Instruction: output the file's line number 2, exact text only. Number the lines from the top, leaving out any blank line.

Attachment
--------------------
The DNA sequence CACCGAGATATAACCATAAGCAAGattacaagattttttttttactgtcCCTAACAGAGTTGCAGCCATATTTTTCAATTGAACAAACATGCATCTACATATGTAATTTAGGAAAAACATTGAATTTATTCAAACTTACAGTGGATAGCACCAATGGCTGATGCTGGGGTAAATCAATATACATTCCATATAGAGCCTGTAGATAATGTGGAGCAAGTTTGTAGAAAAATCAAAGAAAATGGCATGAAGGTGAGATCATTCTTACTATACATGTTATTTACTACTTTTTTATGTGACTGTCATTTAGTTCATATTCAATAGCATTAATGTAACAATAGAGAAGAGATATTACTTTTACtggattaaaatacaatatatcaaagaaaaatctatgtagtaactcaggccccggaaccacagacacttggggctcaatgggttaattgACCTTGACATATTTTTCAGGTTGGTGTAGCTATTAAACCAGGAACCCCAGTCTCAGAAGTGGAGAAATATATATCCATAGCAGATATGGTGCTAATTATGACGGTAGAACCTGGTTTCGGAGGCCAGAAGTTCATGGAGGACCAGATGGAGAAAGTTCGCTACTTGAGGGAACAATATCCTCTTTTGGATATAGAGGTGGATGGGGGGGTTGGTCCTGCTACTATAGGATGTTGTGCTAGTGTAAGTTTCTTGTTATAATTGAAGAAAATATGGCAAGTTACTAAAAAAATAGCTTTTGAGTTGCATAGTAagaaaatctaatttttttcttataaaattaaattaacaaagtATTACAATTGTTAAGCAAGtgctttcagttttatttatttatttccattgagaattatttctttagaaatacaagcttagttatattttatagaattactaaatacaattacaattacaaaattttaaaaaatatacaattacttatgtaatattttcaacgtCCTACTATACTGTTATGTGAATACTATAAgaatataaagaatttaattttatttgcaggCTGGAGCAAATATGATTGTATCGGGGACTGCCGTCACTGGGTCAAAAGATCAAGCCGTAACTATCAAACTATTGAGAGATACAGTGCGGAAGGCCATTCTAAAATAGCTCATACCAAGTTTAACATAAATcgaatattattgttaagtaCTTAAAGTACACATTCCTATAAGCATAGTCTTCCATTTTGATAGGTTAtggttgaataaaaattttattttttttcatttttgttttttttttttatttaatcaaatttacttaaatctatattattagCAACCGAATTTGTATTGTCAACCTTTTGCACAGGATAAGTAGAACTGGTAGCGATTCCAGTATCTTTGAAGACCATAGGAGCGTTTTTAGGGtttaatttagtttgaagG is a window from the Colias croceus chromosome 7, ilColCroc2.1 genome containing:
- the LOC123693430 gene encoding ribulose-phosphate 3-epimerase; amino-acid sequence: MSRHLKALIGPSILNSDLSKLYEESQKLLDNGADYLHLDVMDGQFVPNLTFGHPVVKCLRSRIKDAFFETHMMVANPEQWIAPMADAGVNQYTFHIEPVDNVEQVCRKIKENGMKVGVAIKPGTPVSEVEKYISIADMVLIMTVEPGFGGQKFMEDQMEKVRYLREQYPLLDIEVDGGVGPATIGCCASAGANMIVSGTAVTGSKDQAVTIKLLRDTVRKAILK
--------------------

- the LOC123693430 gene encoding ribulose-phosphate 3-epimerase; amino-acid sequence: MSRHLKALIGPSILNSDLSKLYEESQKLLDNGADYLHLDVMDGQFVPNLTFGHPVVKCLRSRIKDAFFETHMMVANPEQWIAPMADAGVNQYTFHIEPVDNVEQVCRKIKENGMKVGVAIKPGTPVSEVEKYISIADMVLIMTVEPGFGGQKFMEDQMEKVRYLREQYPLLDIEVDGGVGPATIGCCASAGANMIVSGTAVTGSKDQAVTIKLLRDTVRKAILK